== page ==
TRIESLER: Were you married during the war?
WEBB: No, I met my wife at a Guy Lombardo dance. That wouldn’t mean anything to her, but maybe you know about Guy Lombardo. Matter of fact after the war I guess it was, I was at a military base on Long Island, and so I went up to the 42nd Street, to see the Bubble drop, whatever you call it, and I was among a million people. And that was something different.
TRIESLER: Do you remember where you were when Pearl Harbor was bombed?
WEBB: No I don’t know where I was.
TRIESLER: Or when President Roosevelt Died?
WEBB: Well yes I was in the United States. He died I think in Florida, and he was driving with the mayor of Chicago, and I think he was shot there on one of the boulevards in Miami, I’m not sure.
TRIESLER: I thought he had had cause of death was an aneurism.
WEBB: Well that could be, I had an aneurism.
TRIMMER: How long did it take you to get across the Atlantic?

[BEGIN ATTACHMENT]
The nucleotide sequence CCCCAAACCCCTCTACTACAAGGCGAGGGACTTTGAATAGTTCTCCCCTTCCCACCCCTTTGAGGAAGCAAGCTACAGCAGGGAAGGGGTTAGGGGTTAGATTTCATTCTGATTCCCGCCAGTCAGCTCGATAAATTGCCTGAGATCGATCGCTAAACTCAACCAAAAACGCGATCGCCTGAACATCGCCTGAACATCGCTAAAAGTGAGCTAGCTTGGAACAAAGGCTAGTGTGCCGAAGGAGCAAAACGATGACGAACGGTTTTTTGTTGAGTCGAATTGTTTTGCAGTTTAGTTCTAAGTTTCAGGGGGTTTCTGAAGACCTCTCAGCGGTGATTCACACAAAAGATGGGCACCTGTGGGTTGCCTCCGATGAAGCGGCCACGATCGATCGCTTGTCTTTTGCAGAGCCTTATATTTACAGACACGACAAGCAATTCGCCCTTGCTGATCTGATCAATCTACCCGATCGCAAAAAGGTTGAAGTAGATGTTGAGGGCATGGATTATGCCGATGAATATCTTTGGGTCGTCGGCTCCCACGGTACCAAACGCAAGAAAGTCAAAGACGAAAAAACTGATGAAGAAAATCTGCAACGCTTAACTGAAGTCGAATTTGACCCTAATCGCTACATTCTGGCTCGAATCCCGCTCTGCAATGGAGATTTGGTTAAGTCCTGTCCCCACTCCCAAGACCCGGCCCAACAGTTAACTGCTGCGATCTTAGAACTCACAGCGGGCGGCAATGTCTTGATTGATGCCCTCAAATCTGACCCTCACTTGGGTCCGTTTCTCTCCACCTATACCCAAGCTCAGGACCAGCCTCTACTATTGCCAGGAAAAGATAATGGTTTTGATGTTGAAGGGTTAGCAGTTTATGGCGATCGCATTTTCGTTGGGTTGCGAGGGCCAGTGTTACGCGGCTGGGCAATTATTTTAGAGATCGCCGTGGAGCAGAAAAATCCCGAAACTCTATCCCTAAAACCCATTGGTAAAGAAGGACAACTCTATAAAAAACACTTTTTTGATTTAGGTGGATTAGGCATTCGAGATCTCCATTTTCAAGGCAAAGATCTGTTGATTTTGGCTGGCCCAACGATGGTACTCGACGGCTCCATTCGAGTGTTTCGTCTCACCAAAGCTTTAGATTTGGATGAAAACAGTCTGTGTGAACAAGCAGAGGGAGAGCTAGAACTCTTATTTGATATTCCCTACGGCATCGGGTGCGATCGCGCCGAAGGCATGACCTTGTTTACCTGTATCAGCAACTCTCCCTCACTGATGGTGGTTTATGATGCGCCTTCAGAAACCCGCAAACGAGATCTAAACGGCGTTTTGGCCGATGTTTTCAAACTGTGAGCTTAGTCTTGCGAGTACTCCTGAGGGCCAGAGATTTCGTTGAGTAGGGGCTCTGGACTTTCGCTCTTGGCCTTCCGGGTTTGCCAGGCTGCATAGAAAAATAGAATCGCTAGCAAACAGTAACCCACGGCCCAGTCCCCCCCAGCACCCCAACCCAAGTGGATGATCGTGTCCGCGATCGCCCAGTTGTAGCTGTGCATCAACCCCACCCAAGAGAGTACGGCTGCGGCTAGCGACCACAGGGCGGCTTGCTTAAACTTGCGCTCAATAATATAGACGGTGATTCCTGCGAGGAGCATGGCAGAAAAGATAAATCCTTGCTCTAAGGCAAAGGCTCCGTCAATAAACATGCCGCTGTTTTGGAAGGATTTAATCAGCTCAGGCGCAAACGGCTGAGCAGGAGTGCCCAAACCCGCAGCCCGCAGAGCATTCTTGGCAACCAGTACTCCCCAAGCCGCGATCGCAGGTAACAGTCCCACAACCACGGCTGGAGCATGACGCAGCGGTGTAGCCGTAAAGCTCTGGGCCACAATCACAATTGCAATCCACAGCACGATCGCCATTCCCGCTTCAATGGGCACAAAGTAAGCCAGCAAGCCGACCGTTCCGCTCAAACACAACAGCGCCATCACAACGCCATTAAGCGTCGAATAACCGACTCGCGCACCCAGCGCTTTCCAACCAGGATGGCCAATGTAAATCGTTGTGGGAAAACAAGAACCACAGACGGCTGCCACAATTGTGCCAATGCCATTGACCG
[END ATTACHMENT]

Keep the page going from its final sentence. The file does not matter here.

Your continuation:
WEBB: Well to get to Africa from near New York City it took I think 18 days, because the convoy moves slowly, it zigzags, it moves slowly. We had to go down the whole coast of the United States, practically the whole coast, and then cross over to Africa. So we were 18 days. Came back in three days! All 12,000 troops on one ocean liner! The name of the Ocean liner was United States Something. It was a cruise ship.
TRIMMER: What did you do in your spare time?
WEBB: I was never a card player but I shot dice, I always bet against the fellow that was shooting the dice. Found out I made out better that way. There was a lot of dice shooting coming back on that ocean Liner, 12,000 you know.
TRIESLER: Could you get radio broadcasts pretty well from the United States?
WEBB: Yes it was surprising. We didn’t have any with us, we’d be in civilian homes and we’d hear. I didn’t pay much attention to radio, but that’s all we had. And they had a German woman broadcasting from Germany and she knew where we were some of the time; knew exactly where we were and when we were strafed you always thought that the pilot saw you and later on that wasn’t true but that’s what went through your mind, he sees me and he’s going to shoot me. But I never got directly strafed but the planes bullets were